Pay should be related to your capabilities, experience and performance NOT your race or ethnicity. Using your own argument then should you be paid less than your american collegues in NY?
Yes they have to pay bills, so do I!

I have tonnes of emi friends of mine who are paid 3-5 times more than I am. And I am proud to see my friends in promising positions in large companies. But I would be lying through my teeth if I didn't say that I am even slightly jealous. And you know the funny thing, they actually do have sympathy for me!


BTW the pension deductions, where did you hear that? Cause I never know they actually deducted that from your salary. I thought the government set up a fund that pays for the emi's pensions??
Nick,
architecture. DAMN! the one degree none of my friends studied for!

nick said...

@ rosh:
"I mean where else can one claim more monies & priority than in one's own country?"

Well, NOWHERE actually, in the civilized world.
When I lived in the UK I was paid according to my abilities and not a penny less than a 'local', and so was every foreigner / immigrant I knew.

Don't expect me to shed a tear because our local friends cannot find better paid jobs than anybody else.

@ Local expat:

Just as well they didn't study architecture - it pays peanuts compared to other industries.

rosh said...

LE - I concur to an extent -'cause the reality from a black & white perspective is that there are discrepancies on pay scales & limitations to career growth when race & background is included.

Say everything being equal - once you (an immigrant that is) reach senior management, it is a different ball game (especially in the UK and EU - and Americas to a lesser extent).

Race and background shall creep in – consider the equation between CEO's/CFO's or senior management of immigrant parents/background and actual citizens in North America or EU?

Want to talk about equality in NYC (which I agree is light years ahead of ME region)? - there exists unspoken and a scale of discrimination based on race & background. Today, blacks in the US or Muslim immigrants in France -are forced to live submissive lives. Yes there are laws, I refer to as "window" dressing laws.

Furthermore a point I like to also add is the citizen/expat equation in this country and the prevailing recruitment "culture" & wasta – it is not as white or professional like in EU or the Americas. At times there are extreme steps the government has to take to have it's citizen employed, and if higher pay and government mandated recruitment of citizens is a criteria to do business in the UAE - I say, so be it.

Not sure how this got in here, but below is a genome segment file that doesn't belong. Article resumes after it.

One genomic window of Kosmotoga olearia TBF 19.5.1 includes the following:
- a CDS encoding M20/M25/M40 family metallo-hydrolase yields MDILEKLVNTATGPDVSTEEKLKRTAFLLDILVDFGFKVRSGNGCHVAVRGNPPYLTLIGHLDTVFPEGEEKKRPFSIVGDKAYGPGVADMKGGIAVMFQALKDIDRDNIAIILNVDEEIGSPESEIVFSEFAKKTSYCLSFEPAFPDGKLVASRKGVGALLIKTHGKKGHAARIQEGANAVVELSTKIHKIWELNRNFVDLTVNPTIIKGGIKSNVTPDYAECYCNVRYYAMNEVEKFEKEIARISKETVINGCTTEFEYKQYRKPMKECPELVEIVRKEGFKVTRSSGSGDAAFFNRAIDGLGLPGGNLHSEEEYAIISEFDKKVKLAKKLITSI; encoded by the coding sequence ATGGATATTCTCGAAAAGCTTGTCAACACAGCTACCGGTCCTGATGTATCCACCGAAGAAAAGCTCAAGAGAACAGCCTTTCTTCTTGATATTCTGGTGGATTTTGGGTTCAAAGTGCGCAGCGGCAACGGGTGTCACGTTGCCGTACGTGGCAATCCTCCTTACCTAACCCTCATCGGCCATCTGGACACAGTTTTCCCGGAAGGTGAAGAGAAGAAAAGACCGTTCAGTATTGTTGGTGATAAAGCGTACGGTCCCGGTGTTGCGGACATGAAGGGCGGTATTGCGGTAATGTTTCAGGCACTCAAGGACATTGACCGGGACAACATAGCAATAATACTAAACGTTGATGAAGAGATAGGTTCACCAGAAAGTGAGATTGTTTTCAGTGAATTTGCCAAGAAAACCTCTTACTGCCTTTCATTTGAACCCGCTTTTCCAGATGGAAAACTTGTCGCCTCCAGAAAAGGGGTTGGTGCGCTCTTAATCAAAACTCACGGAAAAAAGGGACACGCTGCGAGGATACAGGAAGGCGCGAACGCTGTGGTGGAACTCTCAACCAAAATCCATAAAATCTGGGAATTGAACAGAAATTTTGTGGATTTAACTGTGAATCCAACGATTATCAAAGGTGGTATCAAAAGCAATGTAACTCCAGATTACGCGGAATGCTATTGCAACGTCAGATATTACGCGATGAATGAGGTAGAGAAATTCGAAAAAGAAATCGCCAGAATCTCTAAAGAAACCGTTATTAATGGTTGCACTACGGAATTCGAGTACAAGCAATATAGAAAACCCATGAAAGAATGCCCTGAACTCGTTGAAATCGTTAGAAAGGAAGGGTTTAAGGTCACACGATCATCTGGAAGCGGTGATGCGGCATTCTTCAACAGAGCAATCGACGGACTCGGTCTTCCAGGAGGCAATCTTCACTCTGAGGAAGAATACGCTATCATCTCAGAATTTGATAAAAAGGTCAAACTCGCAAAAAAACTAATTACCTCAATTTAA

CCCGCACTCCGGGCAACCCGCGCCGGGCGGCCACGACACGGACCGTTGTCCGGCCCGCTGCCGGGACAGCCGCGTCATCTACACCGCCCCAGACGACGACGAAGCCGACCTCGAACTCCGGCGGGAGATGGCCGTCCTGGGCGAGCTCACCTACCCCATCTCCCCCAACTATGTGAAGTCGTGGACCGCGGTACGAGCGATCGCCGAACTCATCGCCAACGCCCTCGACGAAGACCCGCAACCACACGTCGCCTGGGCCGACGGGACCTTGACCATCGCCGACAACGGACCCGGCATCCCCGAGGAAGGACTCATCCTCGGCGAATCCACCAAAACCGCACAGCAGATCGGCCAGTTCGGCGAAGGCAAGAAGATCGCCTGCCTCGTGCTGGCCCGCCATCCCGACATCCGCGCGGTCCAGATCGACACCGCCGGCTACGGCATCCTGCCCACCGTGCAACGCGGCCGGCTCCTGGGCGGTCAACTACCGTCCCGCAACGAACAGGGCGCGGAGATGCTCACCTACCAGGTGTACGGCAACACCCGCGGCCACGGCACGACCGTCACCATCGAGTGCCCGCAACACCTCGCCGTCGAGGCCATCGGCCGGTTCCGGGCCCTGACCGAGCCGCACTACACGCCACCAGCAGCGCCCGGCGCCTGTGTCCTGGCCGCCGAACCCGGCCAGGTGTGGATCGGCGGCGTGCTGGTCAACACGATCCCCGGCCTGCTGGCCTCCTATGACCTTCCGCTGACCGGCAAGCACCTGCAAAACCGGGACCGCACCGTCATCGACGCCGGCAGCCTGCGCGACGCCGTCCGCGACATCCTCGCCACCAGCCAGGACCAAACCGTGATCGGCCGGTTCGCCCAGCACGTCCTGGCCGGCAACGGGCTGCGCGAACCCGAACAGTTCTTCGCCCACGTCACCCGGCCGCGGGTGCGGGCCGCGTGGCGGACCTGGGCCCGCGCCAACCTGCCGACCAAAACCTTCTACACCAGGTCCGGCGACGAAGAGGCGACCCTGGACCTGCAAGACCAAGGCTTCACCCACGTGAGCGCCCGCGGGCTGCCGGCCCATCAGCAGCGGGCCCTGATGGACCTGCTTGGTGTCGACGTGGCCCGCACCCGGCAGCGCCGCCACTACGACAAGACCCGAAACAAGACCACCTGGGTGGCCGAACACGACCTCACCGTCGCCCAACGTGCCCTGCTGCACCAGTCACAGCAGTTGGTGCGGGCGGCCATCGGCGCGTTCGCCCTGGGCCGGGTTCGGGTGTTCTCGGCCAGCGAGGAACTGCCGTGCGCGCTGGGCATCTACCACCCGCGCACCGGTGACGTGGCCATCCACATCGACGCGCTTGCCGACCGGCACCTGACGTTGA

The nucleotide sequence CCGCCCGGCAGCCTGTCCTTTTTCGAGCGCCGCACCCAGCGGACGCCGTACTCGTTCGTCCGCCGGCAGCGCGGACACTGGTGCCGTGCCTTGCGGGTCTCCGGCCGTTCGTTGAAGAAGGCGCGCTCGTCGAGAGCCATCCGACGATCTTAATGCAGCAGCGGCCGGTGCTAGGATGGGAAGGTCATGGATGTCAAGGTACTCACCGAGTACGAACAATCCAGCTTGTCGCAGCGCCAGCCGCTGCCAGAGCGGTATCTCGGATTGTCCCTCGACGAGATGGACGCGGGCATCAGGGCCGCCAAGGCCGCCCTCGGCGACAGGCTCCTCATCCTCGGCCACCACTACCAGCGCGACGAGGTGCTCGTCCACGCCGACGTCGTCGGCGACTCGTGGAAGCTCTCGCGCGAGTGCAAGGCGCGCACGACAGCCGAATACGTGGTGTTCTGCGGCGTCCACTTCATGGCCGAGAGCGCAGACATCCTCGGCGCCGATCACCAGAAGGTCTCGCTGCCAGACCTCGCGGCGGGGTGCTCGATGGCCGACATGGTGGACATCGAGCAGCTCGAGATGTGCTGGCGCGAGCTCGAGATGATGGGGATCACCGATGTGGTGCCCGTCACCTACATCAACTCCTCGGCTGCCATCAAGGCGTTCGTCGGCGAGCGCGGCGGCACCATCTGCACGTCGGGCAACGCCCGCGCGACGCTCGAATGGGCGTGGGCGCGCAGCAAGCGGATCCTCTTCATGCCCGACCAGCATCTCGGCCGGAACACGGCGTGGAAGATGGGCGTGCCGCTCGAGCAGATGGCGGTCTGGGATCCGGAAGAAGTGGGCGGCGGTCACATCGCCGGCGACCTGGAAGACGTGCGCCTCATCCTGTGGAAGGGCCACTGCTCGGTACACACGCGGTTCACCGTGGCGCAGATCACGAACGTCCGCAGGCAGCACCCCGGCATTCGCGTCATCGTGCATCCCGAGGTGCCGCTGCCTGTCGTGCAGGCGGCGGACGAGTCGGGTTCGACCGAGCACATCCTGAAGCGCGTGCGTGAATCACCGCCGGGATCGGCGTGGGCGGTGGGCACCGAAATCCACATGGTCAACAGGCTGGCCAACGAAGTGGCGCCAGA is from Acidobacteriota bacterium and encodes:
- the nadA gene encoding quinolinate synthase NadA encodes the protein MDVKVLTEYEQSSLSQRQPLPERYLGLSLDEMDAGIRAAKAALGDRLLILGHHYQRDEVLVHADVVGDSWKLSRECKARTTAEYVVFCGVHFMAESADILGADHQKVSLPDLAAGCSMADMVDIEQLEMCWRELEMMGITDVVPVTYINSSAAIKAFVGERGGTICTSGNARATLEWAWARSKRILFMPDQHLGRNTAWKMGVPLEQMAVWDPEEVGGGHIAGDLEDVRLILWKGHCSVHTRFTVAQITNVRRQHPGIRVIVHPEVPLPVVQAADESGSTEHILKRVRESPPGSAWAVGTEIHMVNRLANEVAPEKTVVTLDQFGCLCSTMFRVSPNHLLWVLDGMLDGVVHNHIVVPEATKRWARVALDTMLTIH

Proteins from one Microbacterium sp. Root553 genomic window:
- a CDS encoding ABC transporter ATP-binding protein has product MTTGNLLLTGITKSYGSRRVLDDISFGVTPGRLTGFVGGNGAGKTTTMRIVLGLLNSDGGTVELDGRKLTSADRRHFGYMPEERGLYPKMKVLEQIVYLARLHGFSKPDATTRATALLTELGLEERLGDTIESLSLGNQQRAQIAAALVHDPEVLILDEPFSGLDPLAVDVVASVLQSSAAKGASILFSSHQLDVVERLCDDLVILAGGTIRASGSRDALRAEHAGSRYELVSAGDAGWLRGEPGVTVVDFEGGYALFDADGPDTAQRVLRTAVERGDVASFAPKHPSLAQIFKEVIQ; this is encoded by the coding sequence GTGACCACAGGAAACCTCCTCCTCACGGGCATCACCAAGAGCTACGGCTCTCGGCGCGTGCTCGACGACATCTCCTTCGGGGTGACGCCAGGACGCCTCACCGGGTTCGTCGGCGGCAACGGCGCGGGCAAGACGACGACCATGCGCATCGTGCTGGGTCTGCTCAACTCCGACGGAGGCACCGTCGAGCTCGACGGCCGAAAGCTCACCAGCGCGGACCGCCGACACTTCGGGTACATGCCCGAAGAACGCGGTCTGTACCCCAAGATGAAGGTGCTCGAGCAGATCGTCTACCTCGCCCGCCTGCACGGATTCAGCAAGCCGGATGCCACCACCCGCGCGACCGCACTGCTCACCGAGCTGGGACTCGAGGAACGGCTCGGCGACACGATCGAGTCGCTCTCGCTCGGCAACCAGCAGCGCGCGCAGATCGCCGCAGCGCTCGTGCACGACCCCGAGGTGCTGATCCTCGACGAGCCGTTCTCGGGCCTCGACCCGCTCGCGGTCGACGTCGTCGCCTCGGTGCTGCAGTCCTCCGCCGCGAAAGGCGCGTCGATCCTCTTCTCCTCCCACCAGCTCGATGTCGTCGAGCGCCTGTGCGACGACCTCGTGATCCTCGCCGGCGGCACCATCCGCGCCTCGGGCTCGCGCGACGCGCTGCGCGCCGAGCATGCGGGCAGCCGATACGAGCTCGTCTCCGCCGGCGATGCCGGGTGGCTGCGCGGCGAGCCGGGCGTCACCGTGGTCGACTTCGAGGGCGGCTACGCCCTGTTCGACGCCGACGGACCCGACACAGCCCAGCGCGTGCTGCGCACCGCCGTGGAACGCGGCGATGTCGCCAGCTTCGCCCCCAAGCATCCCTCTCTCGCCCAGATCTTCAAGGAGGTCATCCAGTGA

I mean would a government not want all citizens in it's country to be employed prior to extending jobs to foreigners? Would you want to make the best pay in your country, should the opportunities/options exist?

I agree it’s more widespread in the UAE – however they have the option, ‘cause there are just so few of them with such large expat community and the nation has so many opportunities.

rosh said...

"I have tonnes of emi friends of mine who are paid 3-5 times more than I am."

LE - I feel for you, I've been there, experienced it, though not 5 times the pay maybe 30-40% more.

My two fils of advice to you - hang in there, the ride will get better. The start, as with all things are slow, once your career picks up momentum - monies shall follow.

Again - I agree with Nick & you to an extent, however feel given the prevailing professional culture, the expat/citizen imbalance and the maturity of the nation - the current practice could be the only better viable option for the short term. I wouldn't expect this to happen 20 years down the line.

Anonymous said...

The main problem is that graduates would finish their studies and expect to be hired in senior posititions with high salaries immediately skipping the experience and training part. if they clear this idea from their minds and overcome their egoes, they won't face a problem finding jobs.

BuJ said...

guys you cannot compare the West to the UAE.

I understand why Emiratis get paid more than expats in UAE, look at immigration. The door is wide open and Emiratis are a minority in the UAE.

In the West, the immigration door is open but very selective (you need money, education, etc.) whereas in the UAE you pretty much need a sponsor (which you can get from a short trip with a visit visa).

Plus ethnic minority figures (e.g. in the UK) are in single digits.. so one has to look at things from a perspective.